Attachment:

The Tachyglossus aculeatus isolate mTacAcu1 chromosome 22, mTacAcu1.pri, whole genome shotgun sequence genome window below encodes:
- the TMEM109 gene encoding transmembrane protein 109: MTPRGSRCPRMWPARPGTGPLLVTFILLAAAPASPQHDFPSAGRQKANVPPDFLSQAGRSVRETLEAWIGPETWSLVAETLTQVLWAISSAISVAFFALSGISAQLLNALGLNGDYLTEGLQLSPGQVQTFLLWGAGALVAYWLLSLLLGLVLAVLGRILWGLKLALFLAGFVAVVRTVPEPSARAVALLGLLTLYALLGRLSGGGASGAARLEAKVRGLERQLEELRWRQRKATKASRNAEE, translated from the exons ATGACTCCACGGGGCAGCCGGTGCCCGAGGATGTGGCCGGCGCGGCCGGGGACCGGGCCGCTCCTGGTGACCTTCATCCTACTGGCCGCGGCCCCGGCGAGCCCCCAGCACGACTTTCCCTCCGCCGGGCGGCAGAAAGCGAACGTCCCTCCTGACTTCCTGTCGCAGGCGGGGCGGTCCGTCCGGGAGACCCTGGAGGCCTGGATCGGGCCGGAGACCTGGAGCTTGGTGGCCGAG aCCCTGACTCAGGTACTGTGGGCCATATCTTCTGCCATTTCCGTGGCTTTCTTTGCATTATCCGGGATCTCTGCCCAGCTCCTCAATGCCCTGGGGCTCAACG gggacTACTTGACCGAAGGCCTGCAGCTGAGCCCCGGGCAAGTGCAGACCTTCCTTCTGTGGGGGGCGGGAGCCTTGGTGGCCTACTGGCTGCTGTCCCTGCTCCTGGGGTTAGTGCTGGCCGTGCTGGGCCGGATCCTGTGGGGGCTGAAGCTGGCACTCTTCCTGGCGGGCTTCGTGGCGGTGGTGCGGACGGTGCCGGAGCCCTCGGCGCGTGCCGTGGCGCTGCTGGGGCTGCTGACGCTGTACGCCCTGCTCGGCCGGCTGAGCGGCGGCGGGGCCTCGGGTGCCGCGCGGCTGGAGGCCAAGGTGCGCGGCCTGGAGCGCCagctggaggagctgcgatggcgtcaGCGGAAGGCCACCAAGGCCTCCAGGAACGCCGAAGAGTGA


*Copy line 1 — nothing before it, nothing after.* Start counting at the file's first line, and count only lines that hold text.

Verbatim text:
The Tachyglossus aculeatus isolate mTacAcu1 chromosome 22, mTacAcu1.pri, whole genome shotgun sequence genome window below encodes: